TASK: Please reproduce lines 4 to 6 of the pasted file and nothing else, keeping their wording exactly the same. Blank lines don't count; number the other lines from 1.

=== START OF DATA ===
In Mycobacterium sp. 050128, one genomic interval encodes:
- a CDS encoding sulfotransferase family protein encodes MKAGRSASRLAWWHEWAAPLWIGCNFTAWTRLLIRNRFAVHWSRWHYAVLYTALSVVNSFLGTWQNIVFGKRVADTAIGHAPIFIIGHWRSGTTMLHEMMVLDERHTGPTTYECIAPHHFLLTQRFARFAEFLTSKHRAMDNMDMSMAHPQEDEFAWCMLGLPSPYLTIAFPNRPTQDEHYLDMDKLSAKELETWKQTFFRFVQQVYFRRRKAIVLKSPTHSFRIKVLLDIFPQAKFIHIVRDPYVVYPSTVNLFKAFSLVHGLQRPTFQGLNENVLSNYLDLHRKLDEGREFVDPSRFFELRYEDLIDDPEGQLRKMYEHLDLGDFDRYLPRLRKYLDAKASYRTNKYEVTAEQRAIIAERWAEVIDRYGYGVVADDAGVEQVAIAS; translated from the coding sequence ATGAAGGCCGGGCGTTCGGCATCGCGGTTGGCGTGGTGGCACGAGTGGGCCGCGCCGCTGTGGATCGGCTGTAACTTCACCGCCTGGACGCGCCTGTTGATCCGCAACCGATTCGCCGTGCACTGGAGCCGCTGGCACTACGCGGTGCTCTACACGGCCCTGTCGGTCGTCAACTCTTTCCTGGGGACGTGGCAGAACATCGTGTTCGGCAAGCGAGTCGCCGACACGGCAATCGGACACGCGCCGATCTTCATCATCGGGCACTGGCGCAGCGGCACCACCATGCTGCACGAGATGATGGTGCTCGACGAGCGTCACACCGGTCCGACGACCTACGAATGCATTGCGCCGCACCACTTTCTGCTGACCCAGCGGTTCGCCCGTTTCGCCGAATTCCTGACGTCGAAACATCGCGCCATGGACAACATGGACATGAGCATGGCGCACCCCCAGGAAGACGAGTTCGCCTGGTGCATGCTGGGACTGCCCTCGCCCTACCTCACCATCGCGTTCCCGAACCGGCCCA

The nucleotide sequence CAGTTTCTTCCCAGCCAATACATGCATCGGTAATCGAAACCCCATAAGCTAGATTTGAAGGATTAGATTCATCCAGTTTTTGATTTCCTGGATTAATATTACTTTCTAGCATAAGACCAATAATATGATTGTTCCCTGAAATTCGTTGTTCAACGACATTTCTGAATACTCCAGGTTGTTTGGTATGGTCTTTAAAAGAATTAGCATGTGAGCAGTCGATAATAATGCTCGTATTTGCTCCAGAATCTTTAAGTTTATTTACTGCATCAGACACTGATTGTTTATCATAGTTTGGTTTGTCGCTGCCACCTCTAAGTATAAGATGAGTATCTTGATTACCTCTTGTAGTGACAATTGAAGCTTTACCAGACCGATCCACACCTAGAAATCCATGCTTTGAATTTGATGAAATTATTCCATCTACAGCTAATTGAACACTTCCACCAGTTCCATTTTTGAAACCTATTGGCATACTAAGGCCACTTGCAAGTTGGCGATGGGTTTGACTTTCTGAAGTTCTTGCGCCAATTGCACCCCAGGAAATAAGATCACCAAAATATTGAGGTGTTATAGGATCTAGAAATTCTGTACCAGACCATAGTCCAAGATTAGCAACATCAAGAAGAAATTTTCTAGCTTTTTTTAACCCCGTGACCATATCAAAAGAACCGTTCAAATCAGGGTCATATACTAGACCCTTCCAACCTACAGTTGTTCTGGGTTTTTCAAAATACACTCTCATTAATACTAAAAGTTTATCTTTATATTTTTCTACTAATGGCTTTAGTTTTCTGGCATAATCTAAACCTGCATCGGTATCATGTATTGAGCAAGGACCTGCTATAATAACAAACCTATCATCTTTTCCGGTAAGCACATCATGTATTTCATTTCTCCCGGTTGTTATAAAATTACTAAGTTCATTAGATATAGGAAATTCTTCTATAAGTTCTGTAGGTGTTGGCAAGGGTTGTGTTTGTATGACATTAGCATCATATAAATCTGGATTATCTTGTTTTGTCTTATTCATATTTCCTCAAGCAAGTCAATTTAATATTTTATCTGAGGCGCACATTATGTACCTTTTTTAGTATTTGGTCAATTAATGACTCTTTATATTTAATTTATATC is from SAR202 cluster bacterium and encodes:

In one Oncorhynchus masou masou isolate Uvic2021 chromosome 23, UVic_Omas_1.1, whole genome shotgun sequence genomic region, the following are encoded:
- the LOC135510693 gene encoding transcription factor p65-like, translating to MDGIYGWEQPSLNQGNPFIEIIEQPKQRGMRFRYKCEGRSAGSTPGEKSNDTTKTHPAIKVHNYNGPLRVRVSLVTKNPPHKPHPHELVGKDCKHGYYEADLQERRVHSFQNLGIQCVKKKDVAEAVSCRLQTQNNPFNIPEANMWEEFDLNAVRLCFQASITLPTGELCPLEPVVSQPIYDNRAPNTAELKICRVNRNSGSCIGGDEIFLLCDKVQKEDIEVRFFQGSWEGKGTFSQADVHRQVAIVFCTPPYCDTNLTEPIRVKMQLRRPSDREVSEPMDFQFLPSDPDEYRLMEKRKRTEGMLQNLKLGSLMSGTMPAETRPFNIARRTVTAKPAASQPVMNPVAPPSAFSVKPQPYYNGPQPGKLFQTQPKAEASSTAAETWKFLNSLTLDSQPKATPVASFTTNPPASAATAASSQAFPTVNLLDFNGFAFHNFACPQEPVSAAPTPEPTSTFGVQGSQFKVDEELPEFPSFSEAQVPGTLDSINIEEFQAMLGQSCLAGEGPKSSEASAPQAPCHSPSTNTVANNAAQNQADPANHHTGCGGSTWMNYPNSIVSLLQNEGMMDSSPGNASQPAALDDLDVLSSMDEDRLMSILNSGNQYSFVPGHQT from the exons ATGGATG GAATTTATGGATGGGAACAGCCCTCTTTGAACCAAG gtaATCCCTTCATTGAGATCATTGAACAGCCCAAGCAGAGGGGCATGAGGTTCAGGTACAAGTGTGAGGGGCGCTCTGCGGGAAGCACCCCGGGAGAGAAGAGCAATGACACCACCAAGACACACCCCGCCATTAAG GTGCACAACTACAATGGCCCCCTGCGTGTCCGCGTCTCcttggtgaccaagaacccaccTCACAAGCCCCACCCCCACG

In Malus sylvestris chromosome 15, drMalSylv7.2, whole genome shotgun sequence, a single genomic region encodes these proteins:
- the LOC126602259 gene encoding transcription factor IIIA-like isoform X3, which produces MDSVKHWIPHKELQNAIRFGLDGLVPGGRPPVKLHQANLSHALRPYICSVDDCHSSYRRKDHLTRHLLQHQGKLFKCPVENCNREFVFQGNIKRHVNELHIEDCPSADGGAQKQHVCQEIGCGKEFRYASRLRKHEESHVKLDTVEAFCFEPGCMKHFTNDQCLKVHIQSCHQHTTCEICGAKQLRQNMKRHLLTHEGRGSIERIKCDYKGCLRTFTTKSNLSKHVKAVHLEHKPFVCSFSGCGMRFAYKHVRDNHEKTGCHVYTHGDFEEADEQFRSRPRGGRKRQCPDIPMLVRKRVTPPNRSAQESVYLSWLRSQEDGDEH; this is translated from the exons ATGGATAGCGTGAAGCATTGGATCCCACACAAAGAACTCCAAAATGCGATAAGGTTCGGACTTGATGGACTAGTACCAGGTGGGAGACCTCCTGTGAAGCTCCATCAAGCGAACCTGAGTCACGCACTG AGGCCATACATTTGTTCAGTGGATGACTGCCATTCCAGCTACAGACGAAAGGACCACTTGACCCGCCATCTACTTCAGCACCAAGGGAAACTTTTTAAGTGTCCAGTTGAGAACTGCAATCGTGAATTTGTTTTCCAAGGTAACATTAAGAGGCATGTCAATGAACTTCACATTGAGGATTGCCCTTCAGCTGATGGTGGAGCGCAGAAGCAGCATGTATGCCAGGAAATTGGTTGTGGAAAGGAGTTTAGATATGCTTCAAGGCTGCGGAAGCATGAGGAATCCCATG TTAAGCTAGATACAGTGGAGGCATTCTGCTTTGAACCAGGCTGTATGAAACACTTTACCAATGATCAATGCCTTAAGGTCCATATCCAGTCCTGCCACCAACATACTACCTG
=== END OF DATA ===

In one Oncorhynchus masou masou isolate Uvic2021 chromosome 23, UVic_Omas_1.1, whole genome shotgun sequence genomic region, the following are encoded:
- the LOC135510693 gene encoding transcription factor p65-like, translating to MDGIYGWEQPSLNQGNPFIEIIEQPKQRGMRFRYKCEGRSAGSTPGEKSNDTTKTHPAIKVHNYNGPLRVRVSLVTKNPPHKPHPHELVGKDCKHGYYEADLQERRVHSFQNLGIQCVKKKDVAEAVSCRLQTQNNPFNIPEANMWEEFDLNAVRLCFQASITLPTGELCPLEPVVSQPIYDNRAPNTAELKICRVNRNSGSCIGGDEIFLLCDKVQKEDIEVRFFQGSWEGKGTFSQADVHRQVAIVFCTPPYCDTNLTEPIRVKMQLRRPSDREVSEPMDFQFLPSDPDEYRLMEKRKRTEGMLQNLKLGSLMSGTMPAETRPFNIARRTVTAKPAASQPVMNPVAPPSAFSVKPQPYYNGPQPGKLFQTQPKAEASSTAAETWKFLNSLTLDSQPKATPVASFTTNPPASAATAASSQAFPTVNLLDFNGFAFHNFACPQEPVSAAPTPEPTSTFGVQGSQFKVDEELPEFPSFSEAQVPGTLDSINIEEFQAMLGQSCLAGEGPKSSEASAPQAPCHSPSTNTVANNAAQNQADPANHHTGCGGSTWMNYPNSIVSLLQNEGMMDSSPGNASQPAALDDLDVLSSMDEDRLMSILNSGNQYSFVPGHQT from the exons ATGGATG GAATTTATGGATGGGAACAGCCCTCTTTGAACCAAG gtaATCCCTTCATTGAGATCATTGAACAGCCCAAGCAGAGGGGCATGAGGTTCAGGTACAAGTGTGAGGGGCGCTCTGCGGGAAGCACCCCGGGAGAGAAGAGCAATGACACCACCAAGACACACCCCGCCATTAAG GTGCACAACTACAATGGCCCCCTGCGTGTCCGCGTCTCcttggtgaccaagaacccaccTCACAAGCCCCACCCCCACG

In Malus sylvestris chromosome 15, drMalSylv7.2, whole genome shotgun sequence, a single genomic region encodes these proteins: